The new facility will solve a myriad of logistical issues for students and families

ST. PAUL — Even though the St. Paul High School varsity volleyball team will continue to play its home matches in the main gymnasium this fall, there is plenty of excitement among the players now that the school district has completed a new auxiliary gym adjacent to the school on the site of the former bus barn. SETH GORDON - The SPHS volleyball team practices in the school's new auxiliary gym last week. The approximately $2.3 million project was completed in July and will greatly expand flexibility for scheduling practices in games, especially in the winter, when both boys and girls basketball will share the space with the middle school.

That's because the facility, which was completed in July and has been used somewhat sparingly before official fall practices begin next week, promises to ease the overcrowding issues that students like Logan Robinson, Presley Smith and Isabelle Wyss have been dealing with for years.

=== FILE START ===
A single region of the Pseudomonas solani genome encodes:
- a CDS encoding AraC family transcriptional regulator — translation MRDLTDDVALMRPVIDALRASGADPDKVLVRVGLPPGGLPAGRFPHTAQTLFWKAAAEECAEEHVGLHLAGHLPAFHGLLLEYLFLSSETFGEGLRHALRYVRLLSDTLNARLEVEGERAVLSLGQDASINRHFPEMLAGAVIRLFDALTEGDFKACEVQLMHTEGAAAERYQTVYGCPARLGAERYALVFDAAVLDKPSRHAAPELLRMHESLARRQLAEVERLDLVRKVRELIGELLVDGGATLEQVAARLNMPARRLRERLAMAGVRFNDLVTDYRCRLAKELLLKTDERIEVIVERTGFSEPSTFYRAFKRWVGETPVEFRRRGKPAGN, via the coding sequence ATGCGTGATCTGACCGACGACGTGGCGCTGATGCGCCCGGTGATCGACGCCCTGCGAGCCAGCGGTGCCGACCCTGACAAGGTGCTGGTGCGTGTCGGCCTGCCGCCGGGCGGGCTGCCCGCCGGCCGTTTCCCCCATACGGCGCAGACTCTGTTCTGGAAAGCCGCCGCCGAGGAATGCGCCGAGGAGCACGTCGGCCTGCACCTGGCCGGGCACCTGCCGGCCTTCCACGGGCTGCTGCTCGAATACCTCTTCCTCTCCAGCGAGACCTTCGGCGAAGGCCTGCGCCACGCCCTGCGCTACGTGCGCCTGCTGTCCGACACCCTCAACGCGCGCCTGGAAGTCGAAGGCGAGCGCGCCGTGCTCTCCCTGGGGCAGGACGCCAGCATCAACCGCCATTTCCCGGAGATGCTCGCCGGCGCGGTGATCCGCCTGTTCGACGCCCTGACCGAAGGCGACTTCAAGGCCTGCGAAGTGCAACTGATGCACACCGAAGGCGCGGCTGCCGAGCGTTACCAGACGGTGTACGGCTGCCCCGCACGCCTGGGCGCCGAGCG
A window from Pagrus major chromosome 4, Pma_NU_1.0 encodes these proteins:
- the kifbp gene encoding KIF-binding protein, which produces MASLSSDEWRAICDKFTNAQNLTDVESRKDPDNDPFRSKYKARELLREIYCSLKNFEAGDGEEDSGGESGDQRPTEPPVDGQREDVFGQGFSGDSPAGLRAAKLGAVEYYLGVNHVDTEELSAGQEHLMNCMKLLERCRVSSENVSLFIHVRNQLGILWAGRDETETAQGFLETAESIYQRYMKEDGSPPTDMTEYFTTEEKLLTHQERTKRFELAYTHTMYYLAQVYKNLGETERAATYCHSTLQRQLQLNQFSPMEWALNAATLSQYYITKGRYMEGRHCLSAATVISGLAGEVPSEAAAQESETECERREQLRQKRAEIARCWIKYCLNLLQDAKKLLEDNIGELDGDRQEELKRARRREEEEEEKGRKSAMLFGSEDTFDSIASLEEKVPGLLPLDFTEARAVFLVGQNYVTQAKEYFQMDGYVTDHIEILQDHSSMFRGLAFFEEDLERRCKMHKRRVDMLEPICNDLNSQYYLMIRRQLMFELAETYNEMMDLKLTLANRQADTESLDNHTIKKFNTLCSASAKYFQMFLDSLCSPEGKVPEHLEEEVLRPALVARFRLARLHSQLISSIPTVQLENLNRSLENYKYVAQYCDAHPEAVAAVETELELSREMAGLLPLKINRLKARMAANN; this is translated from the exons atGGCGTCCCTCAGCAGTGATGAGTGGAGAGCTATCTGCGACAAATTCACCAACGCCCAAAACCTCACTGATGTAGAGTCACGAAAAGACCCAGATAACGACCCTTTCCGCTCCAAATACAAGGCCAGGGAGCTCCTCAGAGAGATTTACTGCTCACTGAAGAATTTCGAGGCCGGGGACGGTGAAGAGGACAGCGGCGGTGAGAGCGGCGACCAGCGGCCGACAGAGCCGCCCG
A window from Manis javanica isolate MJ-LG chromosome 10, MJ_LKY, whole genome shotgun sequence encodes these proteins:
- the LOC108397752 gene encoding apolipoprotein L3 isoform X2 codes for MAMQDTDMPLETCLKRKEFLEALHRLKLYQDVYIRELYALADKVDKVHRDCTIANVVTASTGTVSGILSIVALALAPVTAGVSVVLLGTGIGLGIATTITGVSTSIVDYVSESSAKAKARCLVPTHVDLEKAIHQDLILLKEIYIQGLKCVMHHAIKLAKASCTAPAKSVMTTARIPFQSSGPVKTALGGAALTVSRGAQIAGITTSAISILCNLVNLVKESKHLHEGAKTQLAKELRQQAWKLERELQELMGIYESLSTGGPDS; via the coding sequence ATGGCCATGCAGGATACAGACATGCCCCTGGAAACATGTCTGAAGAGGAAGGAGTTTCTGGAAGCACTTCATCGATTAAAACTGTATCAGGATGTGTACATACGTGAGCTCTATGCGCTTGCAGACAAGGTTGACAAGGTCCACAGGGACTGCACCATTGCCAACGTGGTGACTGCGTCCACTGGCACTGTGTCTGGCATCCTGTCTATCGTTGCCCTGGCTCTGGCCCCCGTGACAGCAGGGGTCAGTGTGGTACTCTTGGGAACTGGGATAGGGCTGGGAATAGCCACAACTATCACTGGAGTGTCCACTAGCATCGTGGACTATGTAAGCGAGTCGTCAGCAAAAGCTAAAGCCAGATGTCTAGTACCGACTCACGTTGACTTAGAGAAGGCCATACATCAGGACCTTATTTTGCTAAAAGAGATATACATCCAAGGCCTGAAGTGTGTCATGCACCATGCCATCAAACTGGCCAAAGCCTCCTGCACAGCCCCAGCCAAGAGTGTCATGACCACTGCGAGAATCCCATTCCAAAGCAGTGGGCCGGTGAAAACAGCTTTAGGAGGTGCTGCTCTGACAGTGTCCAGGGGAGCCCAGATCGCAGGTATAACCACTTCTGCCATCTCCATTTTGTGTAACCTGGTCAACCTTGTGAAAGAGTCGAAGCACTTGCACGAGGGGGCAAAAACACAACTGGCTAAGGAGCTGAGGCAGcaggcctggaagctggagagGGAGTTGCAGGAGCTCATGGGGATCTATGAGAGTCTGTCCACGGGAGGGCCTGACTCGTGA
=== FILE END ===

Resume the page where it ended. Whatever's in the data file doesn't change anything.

It wasn't that long ago that the trio of varsity players were in middle school and were forced to practice at 6 o'clock in the morning, especially for basketball, because the main gym was fully booked in the afternoons and evenings for high school practices or games.

"That was not very fun," Robinson said.

But because the new gym can be split into two basketball or two volleyball courts, with a dividing curtain in between if needed, the district has doubled the amount of effective court space and middle school athletes and families will no longer have to face that early morning commute.

"I've already heard of several middle school kids who can now come out because practices are after school," volleyball coach Lesli Hiller said. "There are some kids that can't get that ride in at 6 a.m. I know at the parochial school we have kids from Salem, Hubbard, all over the place, and that weren't able to participate. I think it will really help develop our middle school program for sure."